Reporter gene assays are widely used to study the regulation of gene expression. We have developed a suite of endogenous reporter cell lines which measure natural levels of protein expression and promoter activity. By measuring at the endogenous level, this system provides an advantage over other technologies which use exogenous plasmid-based overexpression systems.
Cell line development and validation
Using adeno-associated virus based gene editing HCT116 cells were engineered at the endogenous HIF1A locus to generate an in-frame NanoLuc® luciferase protein fusion. NanoLuc® luciferase is a small enzyme engineered for optimal performance as a luminescent reporter. The bright nature of NanoLuc® luciferase enables activity to be detected at endogenous expression levels. The below figure highlights the relative luminescence levels of the different luciferases, as well as the signal range we observe from the various endogenous reporter cell lines we have developed.
Validation experiments were first performed to assess the utility of the HIF1A NanoLuc® protein reporter in drug discovery and development processes. Protein turnover was detected by using cycloheximide (A) and protein accumulation was measured using bortezomib (B) to block protein degradation. Furthermore, it was demonstrated that a linear relationship between luciferase signal and cell number is maintained even at low cell numbers (C), and decay kinetics showed a stable signal half-life (B).
Exposure to hypoxia (1% oxygen) for 4 hours resulted in the stabilization of HIF1A protein leading to an increase in luciferase signal. Treatment with the HIF1A pathway inhibitor YC-1 decreased expression of HIF1A under hypoxia, as determined by NanoLuc® protein reporter.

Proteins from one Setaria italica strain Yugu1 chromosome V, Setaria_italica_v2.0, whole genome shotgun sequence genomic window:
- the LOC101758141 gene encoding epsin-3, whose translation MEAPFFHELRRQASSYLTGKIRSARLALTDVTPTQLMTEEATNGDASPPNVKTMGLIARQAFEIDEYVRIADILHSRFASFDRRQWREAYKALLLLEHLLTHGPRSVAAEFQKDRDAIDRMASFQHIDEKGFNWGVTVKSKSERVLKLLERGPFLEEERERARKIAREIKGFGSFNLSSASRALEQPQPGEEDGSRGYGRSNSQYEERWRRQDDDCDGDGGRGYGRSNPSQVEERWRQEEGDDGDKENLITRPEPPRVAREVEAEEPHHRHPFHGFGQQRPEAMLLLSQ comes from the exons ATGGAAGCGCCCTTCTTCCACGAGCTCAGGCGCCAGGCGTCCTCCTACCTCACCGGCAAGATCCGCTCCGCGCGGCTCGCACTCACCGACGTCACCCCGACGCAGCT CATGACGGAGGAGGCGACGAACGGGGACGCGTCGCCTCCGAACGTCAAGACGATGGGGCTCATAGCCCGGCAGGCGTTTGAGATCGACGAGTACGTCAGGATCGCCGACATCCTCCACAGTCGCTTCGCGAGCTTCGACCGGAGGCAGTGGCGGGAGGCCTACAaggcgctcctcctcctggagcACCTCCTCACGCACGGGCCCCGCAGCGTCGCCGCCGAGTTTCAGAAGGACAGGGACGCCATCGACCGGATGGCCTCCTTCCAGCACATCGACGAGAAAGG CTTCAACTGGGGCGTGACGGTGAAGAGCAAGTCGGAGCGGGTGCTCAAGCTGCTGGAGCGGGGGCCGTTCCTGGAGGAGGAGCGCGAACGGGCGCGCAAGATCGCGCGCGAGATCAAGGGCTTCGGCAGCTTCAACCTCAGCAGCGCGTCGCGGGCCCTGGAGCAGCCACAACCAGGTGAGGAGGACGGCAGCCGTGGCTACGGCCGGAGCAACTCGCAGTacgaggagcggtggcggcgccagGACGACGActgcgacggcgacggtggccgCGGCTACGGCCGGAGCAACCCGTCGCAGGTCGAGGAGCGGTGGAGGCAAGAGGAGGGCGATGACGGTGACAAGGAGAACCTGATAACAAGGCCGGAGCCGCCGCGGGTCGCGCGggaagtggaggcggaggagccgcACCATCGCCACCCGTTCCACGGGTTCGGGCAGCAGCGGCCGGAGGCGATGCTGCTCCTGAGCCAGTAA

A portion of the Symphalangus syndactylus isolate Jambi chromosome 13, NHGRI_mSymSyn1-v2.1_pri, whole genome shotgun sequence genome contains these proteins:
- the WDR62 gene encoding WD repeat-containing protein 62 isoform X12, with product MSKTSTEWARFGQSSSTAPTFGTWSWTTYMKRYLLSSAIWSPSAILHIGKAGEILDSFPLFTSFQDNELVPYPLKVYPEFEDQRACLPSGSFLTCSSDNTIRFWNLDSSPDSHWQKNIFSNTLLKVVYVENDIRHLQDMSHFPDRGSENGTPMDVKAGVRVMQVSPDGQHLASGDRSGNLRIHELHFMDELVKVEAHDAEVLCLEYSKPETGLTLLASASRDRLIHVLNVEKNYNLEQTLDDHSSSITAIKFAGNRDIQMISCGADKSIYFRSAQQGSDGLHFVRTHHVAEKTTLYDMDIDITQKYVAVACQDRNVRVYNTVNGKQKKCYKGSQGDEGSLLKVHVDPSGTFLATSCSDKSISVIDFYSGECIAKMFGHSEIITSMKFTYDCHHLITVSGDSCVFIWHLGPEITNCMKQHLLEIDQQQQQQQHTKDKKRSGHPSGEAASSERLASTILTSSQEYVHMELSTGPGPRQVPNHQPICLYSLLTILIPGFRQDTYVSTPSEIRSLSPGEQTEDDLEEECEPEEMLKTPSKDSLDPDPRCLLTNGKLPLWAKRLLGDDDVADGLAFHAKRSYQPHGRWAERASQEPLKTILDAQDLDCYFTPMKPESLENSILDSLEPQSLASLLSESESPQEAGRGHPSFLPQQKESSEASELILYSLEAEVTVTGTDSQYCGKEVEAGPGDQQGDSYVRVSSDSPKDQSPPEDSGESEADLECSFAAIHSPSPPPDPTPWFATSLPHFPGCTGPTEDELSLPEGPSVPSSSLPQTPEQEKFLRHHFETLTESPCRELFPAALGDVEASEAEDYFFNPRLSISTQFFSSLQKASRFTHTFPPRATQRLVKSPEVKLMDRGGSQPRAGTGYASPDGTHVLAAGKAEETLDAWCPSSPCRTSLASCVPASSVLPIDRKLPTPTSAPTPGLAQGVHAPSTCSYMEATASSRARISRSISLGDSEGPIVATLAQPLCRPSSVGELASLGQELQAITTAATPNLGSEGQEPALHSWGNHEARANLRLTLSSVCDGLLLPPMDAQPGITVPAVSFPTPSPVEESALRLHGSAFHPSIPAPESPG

These results were confirmed by Western blotting for HIF1A protein.
High-Throughput Screen (HTS) with HIF1A Endogenous Reporter Line
Cells were seeded into 1536 -well plates and induction of HIF1A performed using 1% oxygen or the hypoxic-mimetic CoCl2. Knockdown of HIF1A protein reporter signal was confirmed using Topotecan. A high-throughput screen was run in 1536-well plate format using the NCGC Pharmaceutical Collection of approved and investigational drugs. The assay performed well with Z’ of 0.70 and CV of 6.1%.
Initial results following a 16 hour drug exposure identified known regulators of the HIF1A pathway, highlighting the utility of this system for high-throughput screening.
We have generated novel protein reporter cell lines by introducing NanoLuc®, allowing us to study the modulation of endogenous protein stability in the high-throughput setting.This technology could be applied to virtually any gene of interest and in a range of cell backgrounds, with resultant cell lines having applications in basic research as well as in high-throughput compound library screens